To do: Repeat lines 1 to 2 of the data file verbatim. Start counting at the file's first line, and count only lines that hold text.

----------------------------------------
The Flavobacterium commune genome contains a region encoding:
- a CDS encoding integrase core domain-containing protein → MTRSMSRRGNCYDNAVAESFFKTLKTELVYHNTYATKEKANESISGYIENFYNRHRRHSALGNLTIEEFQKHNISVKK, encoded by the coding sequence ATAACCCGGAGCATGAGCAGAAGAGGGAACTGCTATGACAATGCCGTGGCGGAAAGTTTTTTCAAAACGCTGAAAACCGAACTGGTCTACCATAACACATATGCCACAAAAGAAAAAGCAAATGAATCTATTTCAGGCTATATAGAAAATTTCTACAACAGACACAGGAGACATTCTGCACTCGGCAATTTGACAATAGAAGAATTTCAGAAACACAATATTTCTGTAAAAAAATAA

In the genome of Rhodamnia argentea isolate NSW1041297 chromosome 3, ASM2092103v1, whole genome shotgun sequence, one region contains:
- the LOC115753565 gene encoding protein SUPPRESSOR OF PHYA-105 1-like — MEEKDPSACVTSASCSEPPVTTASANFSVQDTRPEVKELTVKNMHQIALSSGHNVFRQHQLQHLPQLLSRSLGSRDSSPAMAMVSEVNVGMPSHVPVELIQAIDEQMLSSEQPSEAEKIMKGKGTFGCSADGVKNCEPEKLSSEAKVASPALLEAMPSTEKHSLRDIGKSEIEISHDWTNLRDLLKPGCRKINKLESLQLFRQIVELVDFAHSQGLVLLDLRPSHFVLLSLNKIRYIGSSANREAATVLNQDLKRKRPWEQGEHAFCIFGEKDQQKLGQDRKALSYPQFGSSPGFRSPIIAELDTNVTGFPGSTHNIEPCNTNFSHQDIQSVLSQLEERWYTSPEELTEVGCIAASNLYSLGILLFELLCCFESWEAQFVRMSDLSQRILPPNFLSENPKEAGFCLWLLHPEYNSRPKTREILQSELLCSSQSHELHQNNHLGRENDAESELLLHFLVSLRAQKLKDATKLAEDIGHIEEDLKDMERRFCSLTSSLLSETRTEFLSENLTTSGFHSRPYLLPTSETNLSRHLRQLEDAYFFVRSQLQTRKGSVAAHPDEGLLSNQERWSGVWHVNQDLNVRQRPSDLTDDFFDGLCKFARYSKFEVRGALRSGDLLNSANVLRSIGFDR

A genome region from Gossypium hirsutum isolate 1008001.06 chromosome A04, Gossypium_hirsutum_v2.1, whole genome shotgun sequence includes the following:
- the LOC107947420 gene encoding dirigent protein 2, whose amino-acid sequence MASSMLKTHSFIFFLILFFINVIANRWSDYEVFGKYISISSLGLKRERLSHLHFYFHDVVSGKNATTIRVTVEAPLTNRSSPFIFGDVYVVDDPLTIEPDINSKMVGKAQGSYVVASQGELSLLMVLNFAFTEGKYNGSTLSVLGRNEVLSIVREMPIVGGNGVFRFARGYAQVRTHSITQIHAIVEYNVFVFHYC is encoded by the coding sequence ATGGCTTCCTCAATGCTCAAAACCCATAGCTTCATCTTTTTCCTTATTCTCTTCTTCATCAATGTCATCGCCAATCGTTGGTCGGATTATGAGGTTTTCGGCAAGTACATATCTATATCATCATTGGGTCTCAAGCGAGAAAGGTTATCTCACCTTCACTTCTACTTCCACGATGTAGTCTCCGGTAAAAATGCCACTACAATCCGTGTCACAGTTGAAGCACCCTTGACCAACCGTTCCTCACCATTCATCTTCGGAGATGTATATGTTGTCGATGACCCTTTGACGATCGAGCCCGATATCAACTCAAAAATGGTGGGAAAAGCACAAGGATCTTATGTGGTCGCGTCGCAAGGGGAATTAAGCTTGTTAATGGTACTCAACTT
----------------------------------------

The Flavobacterium commune genome contains a region encoding:
- a CDS encoding integrase core domain-containing protein → MTRSMSRRGNCYDNAVAESFFKTLKTELVYHNTYATKEKANESISGYIENFYNRHRRHSALGNLTIEEFQKHNISVKK, encoded by the coding sequence ATAACCCGGAGCATGAGCAGAAGAGGGAACTGCTATGACAATGCCGTGGCGGAAAGTTTTTTCAAAACGCTGAAAACCGAACTGGTCTACCATAACACATATGCCACAAAAGAAAAAGCAAATGAATCTATTTCAGGCTATATAGAAAATTTCTACAACAGACACAGGAGACATTCTGCACTCGGCAATTTGACAATAGAAGAATTTCAGAAACACAATATTTCTGTAAAAAAATAA